For the positive, ex-Boston City Councilor Turner remains consistent in claiming innocence of taking a bribe and lying to the feds about it. For the negative, the story as he tells it still isn't credible.
Colman Herman wrote the piece. His is noted for such as winning a class-action suit about unpriced items and for kicking the Bay State Banner down the hall for supporting Mayor Tom Menino. I'm not sure any other of us would have come up with more revealing questions for Turner, but Herman certainly stuck to the predictable.
He did tie in the Banner by quoting the publisher/editor Melvin Miller as saying Turner had made mistakes you'd expect from an old man. He quotes Turner as thinking Miller was trying to help and that he was his usual patronizing self.
Otherwise, it's a rehash of stale coverage. The only wrinkle is a wee one. He iterated that he would not run for office when he got out of prison after his three-year sentence, with the nuance being, "...although I think I probably could be elected in my community.
Back on this planet, it will almost certainly be Tito Jackson taking the District 7 seat in the special election 3/15 and barring anything stupid and surprising, for a full two-year term in the regular in November. For Turner meanwhile, it is messy details to be decided:
- Will he get to keep his full pension or just what he put in with interest?
- Will the SJC rule that the Council had the right to expel him in December, or if not not, award him back pay for about six weeks between that and 1/25 sentencing?
More broadly, I am not at all convinced that the small cadre of Turner fans will be able to follow through with their threats to punish the expellers (that is the whole Council except for Charles Yancey). More narrowly, despite the obvious sincere remarks at the special meeting in December, will newish Councilors Ayanna Pressley and Felix Arroyo the younger suffer for voting with the others to oust Turner?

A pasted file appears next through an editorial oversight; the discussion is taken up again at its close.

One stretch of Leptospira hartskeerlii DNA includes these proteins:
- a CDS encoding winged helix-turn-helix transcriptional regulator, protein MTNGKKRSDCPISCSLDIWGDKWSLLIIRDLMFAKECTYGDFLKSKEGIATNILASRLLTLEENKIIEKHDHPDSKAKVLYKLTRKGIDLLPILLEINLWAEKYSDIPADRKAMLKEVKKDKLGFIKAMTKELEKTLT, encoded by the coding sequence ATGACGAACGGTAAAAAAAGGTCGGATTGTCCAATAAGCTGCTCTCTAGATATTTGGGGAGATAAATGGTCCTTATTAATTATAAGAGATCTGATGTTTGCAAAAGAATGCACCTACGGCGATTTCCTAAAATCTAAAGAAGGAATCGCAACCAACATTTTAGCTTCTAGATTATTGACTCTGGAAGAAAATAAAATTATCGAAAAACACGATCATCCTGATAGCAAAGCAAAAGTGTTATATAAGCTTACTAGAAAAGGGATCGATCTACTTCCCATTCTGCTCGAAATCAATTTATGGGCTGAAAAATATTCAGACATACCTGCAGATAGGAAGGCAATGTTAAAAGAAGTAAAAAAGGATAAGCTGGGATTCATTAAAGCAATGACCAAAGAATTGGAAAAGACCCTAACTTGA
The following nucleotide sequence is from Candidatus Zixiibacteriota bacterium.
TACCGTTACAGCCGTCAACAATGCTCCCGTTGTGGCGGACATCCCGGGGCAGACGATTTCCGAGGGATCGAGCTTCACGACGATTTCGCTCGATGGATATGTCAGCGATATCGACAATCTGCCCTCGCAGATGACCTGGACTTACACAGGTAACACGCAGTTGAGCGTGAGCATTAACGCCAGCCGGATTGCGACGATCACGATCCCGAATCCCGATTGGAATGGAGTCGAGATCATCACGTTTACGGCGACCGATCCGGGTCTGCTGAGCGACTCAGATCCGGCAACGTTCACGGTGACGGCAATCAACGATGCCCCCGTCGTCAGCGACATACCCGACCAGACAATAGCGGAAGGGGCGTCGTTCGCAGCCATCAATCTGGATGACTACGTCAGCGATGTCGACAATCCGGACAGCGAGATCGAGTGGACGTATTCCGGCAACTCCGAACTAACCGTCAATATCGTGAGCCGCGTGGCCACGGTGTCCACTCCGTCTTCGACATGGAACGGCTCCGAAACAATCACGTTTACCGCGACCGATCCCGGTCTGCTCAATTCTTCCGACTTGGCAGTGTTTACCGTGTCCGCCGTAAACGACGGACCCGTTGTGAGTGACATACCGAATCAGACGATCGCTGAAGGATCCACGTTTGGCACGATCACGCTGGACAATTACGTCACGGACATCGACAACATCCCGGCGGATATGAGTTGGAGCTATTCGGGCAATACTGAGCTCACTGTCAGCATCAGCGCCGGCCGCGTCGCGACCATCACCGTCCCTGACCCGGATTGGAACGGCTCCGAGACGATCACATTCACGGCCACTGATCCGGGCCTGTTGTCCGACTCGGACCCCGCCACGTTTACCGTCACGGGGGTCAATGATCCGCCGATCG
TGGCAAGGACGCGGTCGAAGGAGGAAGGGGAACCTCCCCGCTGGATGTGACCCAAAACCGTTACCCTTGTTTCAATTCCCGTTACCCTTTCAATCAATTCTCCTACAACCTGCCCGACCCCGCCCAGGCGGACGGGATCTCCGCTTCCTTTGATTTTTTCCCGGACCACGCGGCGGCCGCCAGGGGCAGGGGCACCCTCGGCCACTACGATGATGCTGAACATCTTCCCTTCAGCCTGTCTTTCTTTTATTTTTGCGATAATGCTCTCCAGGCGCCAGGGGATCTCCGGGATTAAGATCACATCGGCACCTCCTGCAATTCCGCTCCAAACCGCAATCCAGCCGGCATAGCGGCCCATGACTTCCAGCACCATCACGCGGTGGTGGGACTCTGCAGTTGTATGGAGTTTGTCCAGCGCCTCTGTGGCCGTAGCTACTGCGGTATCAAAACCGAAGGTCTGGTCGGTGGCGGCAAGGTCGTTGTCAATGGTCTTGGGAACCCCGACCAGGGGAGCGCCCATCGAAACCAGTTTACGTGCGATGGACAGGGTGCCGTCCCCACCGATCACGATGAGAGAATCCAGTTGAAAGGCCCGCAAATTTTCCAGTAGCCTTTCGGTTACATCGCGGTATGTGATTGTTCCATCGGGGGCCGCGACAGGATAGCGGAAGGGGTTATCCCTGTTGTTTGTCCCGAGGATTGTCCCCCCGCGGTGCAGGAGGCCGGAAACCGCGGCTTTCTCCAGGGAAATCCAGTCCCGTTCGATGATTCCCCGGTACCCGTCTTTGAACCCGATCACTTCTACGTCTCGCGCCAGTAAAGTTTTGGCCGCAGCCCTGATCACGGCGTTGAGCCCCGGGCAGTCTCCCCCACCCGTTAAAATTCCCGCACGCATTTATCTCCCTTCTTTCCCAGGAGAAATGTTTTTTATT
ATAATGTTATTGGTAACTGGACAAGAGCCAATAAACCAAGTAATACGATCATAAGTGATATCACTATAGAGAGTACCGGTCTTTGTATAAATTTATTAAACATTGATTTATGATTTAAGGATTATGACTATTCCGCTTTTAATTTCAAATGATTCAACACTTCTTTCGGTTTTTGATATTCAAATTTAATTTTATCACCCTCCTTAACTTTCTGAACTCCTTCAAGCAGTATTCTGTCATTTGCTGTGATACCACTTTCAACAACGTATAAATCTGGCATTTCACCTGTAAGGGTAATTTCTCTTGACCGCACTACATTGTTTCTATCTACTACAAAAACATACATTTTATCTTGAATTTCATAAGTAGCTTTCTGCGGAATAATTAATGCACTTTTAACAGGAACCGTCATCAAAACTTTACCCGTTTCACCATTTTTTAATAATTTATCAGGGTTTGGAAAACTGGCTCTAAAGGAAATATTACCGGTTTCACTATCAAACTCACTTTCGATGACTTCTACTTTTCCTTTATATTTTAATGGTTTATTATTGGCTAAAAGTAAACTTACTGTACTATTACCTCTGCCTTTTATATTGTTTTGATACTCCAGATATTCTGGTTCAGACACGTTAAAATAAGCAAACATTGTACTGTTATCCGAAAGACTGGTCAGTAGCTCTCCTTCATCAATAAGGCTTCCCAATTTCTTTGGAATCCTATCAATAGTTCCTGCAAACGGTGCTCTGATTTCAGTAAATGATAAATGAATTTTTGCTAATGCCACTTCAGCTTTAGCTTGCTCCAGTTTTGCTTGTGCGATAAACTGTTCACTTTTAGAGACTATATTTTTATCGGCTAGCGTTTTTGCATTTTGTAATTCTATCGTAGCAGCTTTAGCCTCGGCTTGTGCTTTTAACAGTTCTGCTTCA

I was at that meeting and remain stunned recalling the vitriol directed that the pair. The screams and chants of "Shame!" and calls about the next election were at once cruel and rawly emotional. The people behind and beside me yelling made it plain at high volume that they were outraged that a Latino and black woman would dare vote against a black man...pure color identity.
Yet, both Pressley and Arroyo were plain too, in softer tones. They were voting their conscience, something they learned by lesson and example from Chuck Turner.
By the time Turner returns, his legacy may get a bit of burnishing. After all, he set the modern standard for constituent services. Plus, he hand-picked Tito Jackson to run for his spot. As such, what the new accomplishes will reflect positively on the old. The felony convictions might end up being a footnote.
Tags: massmarrier, Yancey, Chuck Turner, Tito Jackson, Boston, City Council, conviction, hearing, explusion, felony, Arroyo, Pressley